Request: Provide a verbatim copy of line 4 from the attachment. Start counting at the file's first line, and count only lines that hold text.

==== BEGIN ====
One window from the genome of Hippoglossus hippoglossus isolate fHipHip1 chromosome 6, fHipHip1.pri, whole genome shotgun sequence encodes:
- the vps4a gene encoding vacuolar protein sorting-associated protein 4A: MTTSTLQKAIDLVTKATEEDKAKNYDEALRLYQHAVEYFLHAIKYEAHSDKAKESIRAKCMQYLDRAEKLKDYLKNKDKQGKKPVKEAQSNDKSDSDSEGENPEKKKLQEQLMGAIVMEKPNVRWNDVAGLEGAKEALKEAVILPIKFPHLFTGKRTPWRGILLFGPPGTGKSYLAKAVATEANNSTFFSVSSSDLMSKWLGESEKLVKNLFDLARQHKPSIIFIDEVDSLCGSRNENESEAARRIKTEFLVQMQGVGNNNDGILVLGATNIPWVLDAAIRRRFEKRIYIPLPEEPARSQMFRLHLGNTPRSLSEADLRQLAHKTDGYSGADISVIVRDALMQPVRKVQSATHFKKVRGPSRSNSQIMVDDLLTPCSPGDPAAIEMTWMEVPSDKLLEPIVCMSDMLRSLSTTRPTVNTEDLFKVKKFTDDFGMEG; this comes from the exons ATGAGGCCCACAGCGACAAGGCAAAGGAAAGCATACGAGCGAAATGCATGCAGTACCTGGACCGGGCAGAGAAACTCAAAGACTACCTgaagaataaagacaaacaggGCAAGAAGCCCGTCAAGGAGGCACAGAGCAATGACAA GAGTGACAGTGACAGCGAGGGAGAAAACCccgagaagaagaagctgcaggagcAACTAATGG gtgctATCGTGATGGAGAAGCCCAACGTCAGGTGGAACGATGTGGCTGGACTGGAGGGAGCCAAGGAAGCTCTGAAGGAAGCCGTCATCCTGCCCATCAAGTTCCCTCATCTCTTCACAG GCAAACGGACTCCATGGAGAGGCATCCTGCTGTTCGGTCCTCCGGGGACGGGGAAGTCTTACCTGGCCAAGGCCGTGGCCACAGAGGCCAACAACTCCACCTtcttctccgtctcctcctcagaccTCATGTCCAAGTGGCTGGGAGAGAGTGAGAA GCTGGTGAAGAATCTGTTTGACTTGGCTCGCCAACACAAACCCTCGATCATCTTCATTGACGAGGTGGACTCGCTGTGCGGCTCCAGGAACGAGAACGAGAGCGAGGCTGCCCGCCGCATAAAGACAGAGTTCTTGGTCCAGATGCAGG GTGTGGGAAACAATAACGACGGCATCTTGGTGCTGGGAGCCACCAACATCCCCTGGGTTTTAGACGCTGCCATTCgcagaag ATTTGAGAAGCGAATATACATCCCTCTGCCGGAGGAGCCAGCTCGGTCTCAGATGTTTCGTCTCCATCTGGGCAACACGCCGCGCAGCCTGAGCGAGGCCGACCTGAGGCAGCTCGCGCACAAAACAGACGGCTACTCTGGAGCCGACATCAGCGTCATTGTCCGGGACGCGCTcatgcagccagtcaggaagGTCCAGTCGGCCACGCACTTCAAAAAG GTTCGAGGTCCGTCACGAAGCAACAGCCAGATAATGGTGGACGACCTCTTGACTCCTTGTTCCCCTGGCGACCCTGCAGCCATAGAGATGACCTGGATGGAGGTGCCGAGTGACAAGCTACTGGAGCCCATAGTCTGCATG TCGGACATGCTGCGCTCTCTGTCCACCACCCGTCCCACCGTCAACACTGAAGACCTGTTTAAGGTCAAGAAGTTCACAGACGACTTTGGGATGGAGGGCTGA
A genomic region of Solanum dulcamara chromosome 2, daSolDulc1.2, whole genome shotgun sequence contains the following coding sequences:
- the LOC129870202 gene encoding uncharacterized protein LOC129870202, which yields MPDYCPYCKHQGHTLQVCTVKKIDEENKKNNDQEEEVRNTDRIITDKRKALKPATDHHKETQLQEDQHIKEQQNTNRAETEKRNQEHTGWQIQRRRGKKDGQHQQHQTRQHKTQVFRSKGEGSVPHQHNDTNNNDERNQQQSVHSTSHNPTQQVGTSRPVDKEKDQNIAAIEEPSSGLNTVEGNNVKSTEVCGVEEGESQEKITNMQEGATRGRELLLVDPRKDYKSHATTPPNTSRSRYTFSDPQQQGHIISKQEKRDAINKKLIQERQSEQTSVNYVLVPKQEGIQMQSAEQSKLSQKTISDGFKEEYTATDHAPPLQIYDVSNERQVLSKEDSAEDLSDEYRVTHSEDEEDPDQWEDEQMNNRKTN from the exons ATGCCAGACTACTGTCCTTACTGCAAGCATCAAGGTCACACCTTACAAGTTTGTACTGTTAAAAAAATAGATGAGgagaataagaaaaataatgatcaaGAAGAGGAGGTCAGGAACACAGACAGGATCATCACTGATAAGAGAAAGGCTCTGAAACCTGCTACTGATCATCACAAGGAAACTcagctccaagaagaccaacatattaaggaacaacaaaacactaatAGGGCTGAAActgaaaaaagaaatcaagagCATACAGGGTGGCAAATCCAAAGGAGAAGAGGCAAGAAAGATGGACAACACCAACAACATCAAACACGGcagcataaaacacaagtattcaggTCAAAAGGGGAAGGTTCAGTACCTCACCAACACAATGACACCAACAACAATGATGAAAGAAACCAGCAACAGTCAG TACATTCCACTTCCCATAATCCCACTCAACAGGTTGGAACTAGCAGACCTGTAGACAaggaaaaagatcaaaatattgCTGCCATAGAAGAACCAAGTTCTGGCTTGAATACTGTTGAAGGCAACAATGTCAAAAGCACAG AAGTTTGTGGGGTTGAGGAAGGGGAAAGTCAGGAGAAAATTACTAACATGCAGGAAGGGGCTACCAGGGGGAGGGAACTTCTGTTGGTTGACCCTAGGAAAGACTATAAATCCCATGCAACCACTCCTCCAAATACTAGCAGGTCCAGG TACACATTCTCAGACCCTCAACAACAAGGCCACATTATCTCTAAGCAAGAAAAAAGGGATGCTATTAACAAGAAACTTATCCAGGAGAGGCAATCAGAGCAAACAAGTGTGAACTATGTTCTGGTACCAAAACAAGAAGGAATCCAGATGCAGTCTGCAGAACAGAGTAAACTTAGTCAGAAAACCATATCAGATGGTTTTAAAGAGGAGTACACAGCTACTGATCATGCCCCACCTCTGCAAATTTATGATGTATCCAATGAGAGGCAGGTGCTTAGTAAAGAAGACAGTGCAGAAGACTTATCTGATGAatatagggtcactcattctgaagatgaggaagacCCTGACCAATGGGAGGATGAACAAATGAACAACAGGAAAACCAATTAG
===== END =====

- the LOC129870202 gene encoding uncharacterized protein LOC129870202, which yields MPDYCPYCKHQGHTLQVCTVKKIDEENKKNNDQEEEVRNTDRIITDKRKALKPATDHHKETQLQEDQHIKEQQNTNRAETEKRNQEHTGWQIQRRRGKKDGQHQQHQTRQHKTQVFRSKGEGSVPHQHNDTNNNDERNQQQSVHSTSHNPTQQVGTSRPVDKEKDQNIAAIEEPSSGLNTVEGNNVKSTEVCGVEEGESQEKITNMQEGATRGRELLLVDPRKDYKSHATTPPNTSRSRYTFSDPQQQGHIISKQEKRDAINKKLIQERQSEQTSVNYVLVPKQEGIQMQSAEQSKLSQKTISDGFKEEYTATDHAPPLQIYDVSNERQVLSKEDSAEDLSDEYRVTHSEDEEDPDQWEDEQMNNRKTN from the exons ATGCCAGACTACTGTCCTTACTGCAAGCATCAAGGTCACACCTTACAAGTTTGTACTGTTAAAAAAATAGATGAGgagaataagaaaaataatgatcaaGAAGAGGAGGTCAGGAACACAGACAGGATCATCACTGATAAGAGAAAGGCTCTGAAACCTGCTACTGATCATCACAAGGAAACTcagctccaagaagaccaacatattaaggaacaacaaaacactaatAGGGCTGAAActgaaaaaagaaatcaagagCATACAGGGTGGCAAATCCAAAGGAGAAGAGGCAAGAAAGATGGACAACACCAACAACATCAAACACGGcagcataaaacacaagtattcaggTCAAAAGGGGAAGGTTCAGTACCTCACCAACACAATGACACCAACAACAATGATGAAAGAAACCAGCAACAGTCAG TACATTCCACTTCCCATAATCCCACTCAACAGGTTGGAACTAGCAGACCTGTAGACAaggaaaaagatcaaaatattgCTGCCATAGAAGAACCAAGTTCTGGCTTGAATACTGTTGAAGGCAACAATGTCAAAAGCACAG AAGTTTGTGGGGTTGAGGAAGGGGAAAGTCAGGAGAAAATTACTAACATGCAGGAAGGGGCTACCAGGGGGAGGGAACTTCTGTTGGTTGACCCTAGGAAAGACTATAAATCCCATGCAACCACTCCTCCAAATACTAGCAGGTCCAGG TACACATTCTCAGACCCTCAACAACAAGGCCACATTATCTCTAAGCAAGAAAAAAGGGATGCTATTAACAAGAAACTTATCCAGGAGAGGCAATCAGAGCAAACAAGTGTGAACTATGTTCTGGTACCAAAACAAGAAGGAATCCAGATGCAGTCTGCAGAACAGAGTAAACTTAGTCAGAAAACCATATCAGATGGTTTTAAAGAGGAGTACACAGCTACTGATCATGCCCCACCTCTGCAAATTTATGATGTATCCAATGAGAGGCAGGTGCTTAGTAAAGAAGACAGTGCAGAAGACTTATCTGATGAatatagggtcactcattctgaagatgaggaagacCCTGACCAATGGGAGGATGAACAAATGAACAACAGGAAAACCAATTAG